13.12.12 Advanced topics in ODT export

The ODT export back-end has extensive features useful for power users and frequent uses of ODT formats.

Configuring a document converter

The ODT export back-end works with popular converters with little or no extra configuration. See Extending ODT export. The following is for unsupported converters or tweaking existing defaults.

Register the converter

Add the name of the converter to the org-odt-convert-processes variable. Note that it also requires how the converter is invoked on the command line. See the variable’s docstring for details.

Configure its capabilities

Specify which formats the converter can handle by customizing the variable org-odt-convert-capabilities. Use the entry for the default values in this variable for configuring the new converter. Also see its docstring for details.

Choose the converter

Select the newly added converter as the preferred one by customizing the option org-odt-convert-process.

Working with OpenDocument style files

This section explores the internals of the ODT exporter; the means by which it produces styled documents; the use of automatic and custom OpenDocument styles.

The ODT exporter relies on two files for generating its output. These files are bundled with the distribution under the directory pointed to by the variable org-odt-styles-dir. The two files are:


This file contributes to the ‘styles.xml’ file of the final ODT document. This file gets modified for the following purposes:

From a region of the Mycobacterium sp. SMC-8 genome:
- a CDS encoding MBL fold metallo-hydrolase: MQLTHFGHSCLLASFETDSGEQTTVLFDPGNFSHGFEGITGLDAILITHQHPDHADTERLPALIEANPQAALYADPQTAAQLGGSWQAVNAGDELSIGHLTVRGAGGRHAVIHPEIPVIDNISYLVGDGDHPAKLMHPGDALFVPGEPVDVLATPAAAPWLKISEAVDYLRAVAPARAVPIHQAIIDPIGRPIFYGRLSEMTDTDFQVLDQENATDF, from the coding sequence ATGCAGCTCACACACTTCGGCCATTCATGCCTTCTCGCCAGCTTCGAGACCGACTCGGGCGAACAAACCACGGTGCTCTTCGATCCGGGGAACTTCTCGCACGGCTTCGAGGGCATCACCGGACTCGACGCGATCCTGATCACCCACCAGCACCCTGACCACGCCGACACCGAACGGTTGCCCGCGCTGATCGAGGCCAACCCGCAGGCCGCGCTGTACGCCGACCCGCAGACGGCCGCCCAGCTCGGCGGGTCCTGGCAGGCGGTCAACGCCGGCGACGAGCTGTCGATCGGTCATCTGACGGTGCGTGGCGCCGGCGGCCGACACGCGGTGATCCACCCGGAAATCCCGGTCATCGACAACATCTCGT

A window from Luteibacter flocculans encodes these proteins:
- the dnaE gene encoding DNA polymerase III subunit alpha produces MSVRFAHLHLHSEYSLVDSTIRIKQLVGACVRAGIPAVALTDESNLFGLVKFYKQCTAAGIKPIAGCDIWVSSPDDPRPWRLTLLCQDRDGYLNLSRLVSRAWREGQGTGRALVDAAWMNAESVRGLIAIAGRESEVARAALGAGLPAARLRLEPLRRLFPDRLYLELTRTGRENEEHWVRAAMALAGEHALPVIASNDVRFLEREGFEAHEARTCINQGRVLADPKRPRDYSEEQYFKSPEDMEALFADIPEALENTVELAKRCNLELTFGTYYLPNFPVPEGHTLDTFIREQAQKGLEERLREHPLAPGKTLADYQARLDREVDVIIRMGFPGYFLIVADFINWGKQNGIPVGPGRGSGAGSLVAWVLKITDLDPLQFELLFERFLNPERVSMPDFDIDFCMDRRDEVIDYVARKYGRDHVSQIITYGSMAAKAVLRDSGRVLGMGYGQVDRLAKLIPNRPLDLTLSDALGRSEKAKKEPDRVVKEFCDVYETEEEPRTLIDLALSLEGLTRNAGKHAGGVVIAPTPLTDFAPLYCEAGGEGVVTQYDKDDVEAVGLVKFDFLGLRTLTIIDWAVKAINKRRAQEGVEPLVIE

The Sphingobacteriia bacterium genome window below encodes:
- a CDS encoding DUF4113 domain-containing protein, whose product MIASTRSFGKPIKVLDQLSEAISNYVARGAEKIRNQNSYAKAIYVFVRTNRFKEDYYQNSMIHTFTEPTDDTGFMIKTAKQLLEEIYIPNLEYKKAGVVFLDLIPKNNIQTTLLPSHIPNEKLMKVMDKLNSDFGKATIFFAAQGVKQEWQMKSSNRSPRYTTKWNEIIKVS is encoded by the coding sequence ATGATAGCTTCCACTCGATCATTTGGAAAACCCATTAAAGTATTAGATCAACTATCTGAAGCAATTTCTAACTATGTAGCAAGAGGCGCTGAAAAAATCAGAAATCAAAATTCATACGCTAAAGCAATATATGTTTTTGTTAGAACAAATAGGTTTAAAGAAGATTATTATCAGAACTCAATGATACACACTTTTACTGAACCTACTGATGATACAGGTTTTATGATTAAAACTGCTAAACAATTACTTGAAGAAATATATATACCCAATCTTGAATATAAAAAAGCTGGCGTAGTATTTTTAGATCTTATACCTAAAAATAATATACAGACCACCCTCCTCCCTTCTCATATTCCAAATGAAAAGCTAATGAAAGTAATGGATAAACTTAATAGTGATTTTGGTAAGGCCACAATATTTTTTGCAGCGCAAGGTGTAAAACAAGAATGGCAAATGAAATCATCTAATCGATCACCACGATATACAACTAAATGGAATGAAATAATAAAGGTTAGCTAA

1. To control outline numbering based on user settings;
  2. To add styles generated by ‘htmlfontify.el’ for fontification of code blocks.

This file contributes to the ‘content.xml’ file of the final ODT document. The contents of the Org outline are inserted between the ‘<office:text>’ … ‘</office:text>’ elements of this file.

Apart from serving as a template file for the final ‘content.xml’, the file serves the following purposes:

  1. It contains automatic styles for formatting of tables which are referenced by the exporter;
  2. It contains ‘<text:sequence-decl>’ … ‘</text:sequence-decl>’ elements that control numbering of tables, images, equations, and similar entities.

The following two variables control the location from where the ODT exporter picks up the custom styles and content template files. Customize these variables to override the factory styles used by the exporter.